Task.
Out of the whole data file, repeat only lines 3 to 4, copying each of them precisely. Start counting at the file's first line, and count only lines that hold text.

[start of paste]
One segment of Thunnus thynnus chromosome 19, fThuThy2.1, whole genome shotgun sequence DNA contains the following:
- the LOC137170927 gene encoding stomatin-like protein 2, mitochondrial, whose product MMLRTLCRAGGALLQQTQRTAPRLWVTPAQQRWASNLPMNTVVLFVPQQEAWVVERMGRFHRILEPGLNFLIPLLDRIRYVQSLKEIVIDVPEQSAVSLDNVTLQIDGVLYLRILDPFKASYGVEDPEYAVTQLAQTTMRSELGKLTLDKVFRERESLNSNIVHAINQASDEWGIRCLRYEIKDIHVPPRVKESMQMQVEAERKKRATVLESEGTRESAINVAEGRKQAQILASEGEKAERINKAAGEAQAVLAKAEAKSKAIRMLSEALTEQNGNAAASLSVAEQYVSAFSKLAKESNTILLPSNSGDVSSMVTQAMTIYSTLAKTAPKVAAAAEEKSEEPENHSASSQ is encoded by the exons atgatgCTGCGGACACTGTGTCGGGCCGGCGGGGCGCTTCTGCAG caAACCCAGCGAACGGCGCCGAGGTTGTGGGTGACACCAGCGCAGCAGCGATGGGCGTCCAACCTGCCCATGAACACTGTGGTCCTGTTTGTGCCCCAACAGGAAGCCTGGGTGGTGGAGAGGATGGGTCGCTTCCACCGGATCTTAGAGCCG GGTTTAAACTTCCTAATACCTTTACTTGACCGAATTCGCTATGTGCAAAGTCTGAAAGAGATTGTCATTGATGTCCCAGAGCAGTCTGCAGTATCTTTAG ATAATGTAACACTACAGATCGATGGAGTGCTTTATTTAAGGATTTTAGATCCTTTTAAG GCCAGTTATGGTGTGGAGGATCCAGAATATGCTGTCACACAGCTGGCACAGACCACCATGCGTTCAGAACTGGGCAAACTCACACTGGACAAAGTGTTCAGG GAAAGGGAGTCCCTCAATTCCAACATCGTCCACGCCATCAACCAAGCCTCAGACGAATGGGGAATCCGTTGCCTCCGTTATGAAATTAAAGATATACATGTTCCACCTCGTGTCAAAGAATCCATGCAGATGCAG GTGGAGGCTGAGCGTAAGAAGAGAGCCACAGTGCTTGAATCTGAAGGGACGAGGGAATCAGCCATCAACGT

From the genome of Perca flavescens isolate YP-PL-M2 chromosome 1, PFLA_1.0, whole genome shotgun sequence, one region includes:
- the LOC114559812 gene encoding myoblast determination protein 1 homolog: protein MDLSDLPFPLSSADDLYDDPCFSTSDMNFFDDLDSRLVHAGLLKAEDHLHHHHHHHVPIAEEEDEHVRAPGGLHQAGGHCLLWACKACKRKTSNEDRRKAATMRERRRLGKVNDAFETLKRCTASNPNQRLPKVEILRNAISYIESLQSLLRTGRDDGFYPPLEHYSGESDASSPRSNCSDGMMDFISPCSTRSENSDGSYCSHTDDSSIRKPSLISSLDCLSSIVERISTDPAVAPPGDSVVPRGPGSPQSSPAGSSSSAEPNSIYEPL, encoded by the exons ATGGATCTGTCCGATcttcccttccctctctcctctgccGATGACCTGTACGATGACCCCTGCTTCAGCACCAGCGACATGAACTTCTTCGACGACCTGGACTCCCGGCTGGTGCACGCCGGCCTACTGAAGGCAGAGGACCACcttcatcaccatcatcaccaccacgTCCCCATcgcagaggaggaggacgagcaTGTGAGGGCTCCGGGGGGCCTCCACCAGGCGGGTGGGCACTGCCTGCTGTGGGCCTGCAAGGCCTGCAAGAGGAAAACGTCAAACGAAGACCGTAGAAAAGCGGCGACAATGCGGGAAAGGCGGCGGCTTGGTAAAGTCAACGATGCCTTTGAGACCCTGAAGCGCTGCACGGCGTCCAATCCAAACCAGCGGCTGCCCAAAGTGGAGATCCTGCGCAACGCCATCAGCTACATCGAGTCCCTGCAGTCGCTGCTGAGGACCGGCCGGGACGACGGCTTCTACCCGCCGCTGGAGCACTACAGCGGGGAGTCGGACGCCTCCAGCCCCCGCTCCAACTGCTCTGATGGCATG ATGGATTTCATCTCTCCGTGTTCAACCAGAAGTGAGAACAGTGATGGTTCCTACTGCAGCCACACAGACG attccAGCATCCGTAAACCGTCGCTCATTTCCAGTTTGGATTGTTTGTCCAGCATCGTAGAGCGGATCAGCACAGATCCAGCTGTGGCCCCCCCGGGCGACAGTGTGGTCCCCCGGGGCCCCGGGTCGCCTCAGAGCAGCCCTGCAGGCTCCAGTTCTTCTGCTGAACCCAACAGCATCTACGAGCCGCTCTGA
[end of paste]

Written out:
From the genome of Perca flavescens isolate YP-PL-M2 chromosome 1, PFLA_1.0, whole genome shotgun sequence, one region includes:
- the LOC114559812 gene encoding myoblast determination protein 1 homolog: protein MDLSDLPFPLSSADDLYDDPCFSTSDMNFFDDLDSRLVHAGLLKAEDHLHHHHHHHVPIAEEEDEHVRAPGGLHQAGGHCLLWACKACKRKTSNEDRRKAATMRERRRLGKVNDAFETLKRCTASNPNQRLPKVEILRNAISYIESLQSLLRTGRDDGFYPPLEHYSGESDASSPRSNCSDGMMDFISPCSTRSENSDGSYCSHTDDSSIRKPSLISSLDCLSSIVERISTDPAVAPPGDSVVPRGPGSPQSSPAGSSSSAEPNSIYEPL, encoded by the exons ATGGATCTGTCCGATcttcccttccctctctcctctgccGATGACCTGTACGATGACCCCTGCTTCAGCACCAGCGACATGAACTTCTTCGACGACCTGGACTCCCGGCTGGTGCACGCCGGCCTACTGAAGGCAGAGGACCACcttcatcaccatcatcaccaccacgTCCCCATcgcagaggaggaggacgagcaTGTGAGGGCTCCGGGGGGCCTCCACCAGGCGGGTGGGCACTGCCTGCTGTGGGCCTGCAAGGCCTGCAAGAGGAAAACGTCAAACGAAGACCGTAGAAAAGCGGCGACAATGCGGGAAAGGCGGCGGCTTGGTAAAGTCAACGATGCCTTTGAGACCCTGAAGCGCTGCACGGCGTCCAATCCAAACCAGCGGCTGCCCAAAGTGGAGATCCTGCGCAACGCCATCAGCTACATCGAGTCCCTGCAGTCGCTGCTGAGGACCGGCCGGGACGACGGCTTCTACCCGCCGCTGGAGCACTACAGCGGGGAGTCGGACGCCTCCAGCCCCCGCTCCAACTGCTCTGATGGCATG ATGGATTTCATCTCTCCGTGTTCAACCAGAAGTGAGAACAGTGATGGTTCCTACTGCAGCCACACAGACG attccAGCATCCGTAAACCGTCGCTCATTTCCAGTTTGGATTGTTTGTCCAGCATCGTAGAGCGGATCAGCACAGATCCAGCTGTGGCCCCCCCGGGCGACAGTGTGGTCCCCCGGGGCCCCGGGTCGCCTCAGAGCAGCCCTGCAGGCTCCAGTTCTTCTGCTGAACCCAACAGCATCTACGAGCCGCTCTGA